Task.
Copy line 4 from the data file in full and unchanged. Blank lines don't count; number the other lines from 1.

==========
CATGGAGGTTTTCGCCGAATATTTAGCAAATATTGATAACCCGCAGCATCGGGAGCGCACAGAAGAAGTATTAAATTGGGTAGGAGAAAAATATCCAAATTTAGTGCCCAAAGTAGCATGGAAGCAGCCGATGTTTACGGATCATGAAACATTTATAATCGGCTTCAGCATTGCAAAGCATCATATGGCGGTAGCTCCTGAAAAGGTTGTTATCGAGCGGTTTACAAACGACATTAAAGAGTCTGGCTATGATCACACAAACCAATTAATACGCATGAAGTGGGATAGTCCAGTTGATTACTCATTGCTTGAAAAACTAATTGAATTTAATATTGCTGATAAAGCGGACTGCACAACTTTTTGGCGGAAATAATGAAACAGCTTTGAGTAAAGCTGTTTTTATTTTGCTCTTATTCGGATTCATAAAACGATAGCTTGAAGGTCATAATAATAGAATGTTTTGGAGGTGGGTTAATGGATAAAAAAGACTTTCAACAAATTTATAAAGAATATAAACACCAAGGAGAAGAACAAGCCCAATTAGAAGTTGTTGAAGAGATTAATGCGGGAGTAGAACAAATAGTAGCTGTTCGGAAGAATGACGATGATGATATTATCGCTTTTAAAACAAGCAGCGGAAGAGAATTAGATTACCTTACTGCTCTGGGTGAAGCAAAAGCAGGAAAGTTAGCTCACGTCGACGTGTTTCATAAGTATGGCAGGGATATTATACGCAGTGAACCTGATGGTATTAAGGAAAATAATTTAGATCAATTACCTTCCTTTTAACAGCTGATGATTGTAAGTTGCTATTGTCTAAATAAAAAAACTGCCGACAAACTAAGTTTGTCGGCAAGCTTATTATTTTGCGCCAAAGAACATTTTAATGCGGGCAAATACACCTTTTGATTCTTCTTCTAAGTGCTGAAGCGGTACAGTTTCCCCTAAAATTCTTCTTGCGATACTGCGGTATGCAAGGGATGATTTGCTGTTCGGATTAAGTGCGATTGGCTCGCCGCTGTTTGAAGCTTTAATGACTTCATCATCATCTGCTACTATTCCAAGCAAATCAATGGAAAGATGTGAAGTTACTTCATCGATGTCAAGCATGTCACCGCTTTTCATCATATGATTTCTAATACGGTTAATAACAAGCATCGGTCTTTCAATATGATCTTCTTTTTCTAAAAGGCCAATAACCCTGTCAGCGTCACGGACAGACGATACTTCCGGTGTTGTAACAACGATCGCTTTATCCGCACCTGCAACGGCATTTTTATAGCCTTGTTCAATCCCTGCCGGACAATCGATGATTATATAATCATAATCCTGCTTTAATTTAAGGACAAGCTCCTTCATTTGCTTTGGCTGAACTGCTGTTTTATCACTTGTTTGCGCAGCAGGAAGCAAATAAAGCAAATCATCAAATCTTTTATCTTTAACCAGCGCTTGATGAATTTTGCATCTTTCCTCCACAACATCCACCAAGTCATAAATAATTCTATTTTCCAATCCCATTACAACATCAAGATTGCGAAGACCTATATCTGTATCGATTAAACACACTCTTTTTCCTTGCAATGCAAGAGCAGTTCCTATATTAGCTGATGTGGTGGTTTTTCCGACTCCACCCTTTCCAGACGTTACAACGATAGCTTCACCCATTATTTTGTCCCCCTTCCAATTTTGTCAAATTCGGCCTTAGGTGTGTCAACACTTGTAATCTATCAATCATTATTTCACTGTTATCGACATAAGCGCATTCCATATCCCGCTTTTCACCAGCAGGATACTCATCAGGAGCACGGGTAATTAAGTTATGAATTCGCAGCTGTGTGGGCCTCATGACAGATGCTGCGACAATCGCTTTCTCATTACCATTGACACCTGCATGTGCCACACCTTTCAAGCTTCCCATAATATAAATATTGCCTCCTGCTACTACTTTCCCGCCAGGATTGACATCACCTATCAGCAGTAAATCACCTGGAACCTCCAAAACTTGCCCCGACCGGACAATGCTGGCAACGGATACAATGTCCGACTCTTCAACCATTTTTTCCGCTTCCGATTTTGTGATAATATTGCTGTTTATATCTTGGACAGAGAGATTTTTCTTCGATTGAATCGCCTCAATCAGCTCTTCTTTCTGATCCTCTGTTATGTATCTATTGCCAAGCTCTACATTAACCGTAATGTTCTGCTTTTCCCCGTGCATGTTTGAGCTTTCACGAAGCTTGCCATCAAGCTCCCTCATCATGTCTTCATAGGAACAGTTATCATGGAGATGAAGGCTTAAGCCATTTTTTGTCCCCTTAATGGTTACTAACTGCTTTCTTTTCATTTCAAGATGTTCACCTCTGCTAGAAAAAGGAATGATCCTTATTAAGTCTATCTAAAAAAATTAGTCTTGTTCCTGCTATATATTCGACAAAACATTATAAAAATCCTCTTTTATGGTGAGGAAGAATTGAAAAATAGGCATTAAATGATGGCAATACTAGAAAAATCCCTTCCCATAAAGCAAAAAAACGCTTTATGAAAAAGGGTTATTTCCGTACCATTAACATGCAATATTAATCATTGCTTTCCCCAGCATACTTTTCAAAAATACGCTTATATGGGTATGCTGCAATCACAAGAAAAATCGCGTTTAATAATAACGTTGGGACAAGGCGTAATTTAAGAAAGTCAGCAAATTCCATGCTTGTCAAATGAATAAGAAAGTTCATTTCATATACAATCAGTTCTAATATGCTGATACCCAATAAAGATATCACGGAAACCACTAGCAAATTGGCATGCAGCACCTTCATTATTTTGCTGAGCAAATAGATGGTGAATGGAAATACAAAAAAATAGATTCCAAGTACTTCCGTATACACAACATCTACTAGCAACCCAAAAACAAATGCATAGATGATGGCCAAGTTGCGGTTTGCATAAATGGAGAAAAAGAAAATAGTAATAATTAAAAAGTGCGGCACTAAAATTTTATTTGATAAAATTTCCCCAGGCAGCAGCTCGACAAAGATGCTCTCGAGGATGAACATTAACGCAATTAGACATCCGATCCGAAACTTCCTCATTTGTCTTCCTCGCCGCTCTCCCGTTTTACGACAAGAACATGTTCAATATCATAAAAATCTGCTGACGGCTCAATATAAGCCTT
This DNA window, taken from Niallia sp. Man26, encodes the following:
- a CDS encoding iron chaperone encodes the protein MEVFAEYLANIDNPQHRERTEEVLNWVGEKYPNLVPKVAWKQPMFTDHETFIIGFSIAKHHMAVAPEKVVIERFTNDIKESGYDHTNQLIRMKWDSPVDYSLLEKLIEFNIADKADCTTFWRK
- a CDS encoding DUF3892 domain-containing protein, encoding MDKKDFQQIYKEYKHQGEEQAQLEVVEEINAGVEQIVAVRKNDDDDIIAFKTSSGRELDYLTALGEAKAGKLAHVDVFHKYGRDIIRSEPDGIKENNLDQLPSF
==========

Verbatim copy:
- a CDS encoding DUF3892 domain-containing protein, encoding MDKKDFQQIYKEYKHQGEEQAQLEVVEEINAGVEQIVAVRKNDDDDIIAFKTSSGRELDYLTALGEAKAGKLAHVDVFHKYGRDIIRSEPDGIKENNLDQLPSF